• Because power and privilege can play out in destructive ways. We must challenge supremacist practices which marginalize, exclude or de-humanize others. Privilege, like power can be used for positive purposes but should be used with awareness and care.
  • Because dialogue and discussion are necessary and we need to learn how to listen non-defensively and communicate respectfully if we are going to have effective anti-oppression practice.

Who Sponsors the Illumination Project?

The Illumination Project is a program of the Sylvania Women’s Resource Center and finds additional support from the Sylvania Campus President’s Office, Multicultural Center, Sociology and Theater Departments. IP persists through financial assistance from grants from the Ford Foundation, Spirit Mountain Community Foundation, Equity Foundation, and Hoover Family Foundation as well as the proceeds from PCC’s annual production of The Vagina Monologues. Learn more about our grants and sponsors.


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Illumination

Summer Institute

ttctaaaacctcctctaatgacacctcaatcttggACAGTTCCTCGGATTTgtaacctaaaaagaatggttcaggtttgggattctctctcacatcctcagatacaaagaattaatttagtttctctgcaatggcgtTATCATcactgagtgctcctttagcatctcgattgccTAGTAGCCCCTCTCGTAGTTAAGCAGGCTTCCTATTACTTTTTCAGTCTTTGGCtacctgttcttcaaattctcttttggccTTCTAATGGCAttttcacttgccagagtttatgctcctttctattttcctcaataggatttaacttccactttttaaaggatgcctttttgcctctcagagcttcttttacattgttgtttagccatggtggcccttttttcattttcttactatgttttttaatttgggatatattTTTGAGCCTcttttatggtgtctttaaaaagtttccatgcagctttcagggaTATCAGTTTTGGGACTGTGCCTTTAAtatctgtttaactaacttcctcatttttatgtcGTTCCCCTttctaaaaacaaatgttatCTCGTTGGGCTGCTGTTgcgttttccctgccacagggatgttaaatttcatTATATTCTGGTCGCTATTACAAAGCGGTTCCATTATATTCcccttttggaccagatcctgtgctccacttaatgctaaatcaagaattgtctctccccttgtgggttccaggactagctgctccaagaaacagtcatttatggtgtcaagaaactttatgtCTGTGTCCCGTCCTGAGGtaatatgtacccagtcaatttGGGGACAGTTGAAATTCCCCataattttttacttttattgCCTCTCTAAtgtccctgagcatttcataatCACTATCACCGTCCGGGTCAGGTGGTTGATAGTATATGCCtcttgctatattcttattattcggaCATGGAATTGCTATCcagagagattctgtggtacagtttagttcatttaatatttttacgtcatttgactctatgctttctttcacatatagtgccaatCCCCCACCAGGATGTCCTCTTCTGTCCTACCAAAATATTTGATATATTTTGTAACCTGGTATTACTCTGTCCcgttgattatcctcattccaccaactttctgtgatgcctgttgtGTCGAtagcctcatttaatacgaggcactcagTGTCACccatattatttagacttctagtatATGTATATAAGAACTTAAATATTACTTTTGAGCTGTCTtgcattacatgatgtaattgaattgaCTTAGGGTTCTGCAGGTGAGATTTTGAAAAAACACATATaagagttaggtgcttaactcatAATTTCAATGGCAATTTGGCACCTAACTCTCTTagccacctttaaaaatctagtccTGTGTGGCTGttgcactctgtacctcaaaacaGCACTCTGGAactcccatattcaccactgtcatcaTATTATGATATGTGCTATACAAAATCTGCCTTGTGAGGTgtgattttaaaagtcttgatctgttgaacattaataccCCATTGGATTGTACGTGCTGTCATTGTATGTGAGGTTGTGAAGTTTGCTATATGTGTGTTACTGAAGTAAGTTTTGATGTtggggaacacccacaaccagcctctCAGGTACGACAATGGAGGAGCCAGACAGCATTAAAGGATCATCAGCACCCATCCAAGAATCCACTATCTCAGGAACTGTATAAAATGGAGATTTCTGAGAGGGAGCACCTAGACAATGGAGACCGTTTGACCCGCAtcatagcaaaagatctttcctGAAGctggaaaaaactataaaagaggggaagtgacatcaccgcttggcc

"I have taken most of my classes to the Illumination Project plays and they are a tremendous learning tool. The plays open up dialogue and get students thinking about oppression in their lives and environment.

The interactive nature of the performances helps them to see that there are a variety of possible strategies to deal with "isms" in day-to-day interactions and a variety of opportunities within each interaction. The Project is a tremendous service to the college and to students. One piece of feedback I think captured what students learned happened in class this week. A student raised her hand and said, ‘Over the weekend I had a situation in my apartment complex. I stepped forward and stopped the conflict. That presentation we went to really encouraged me not to stand silent.’

I have also had students who are part of the Illumination Project. Invariably, they have learned a tremendous amount which is demonstrable in their classroom participation and in their eagerness as learners." 

- S. Rowan Wolf, Ph.D., PCC Sociology Instructor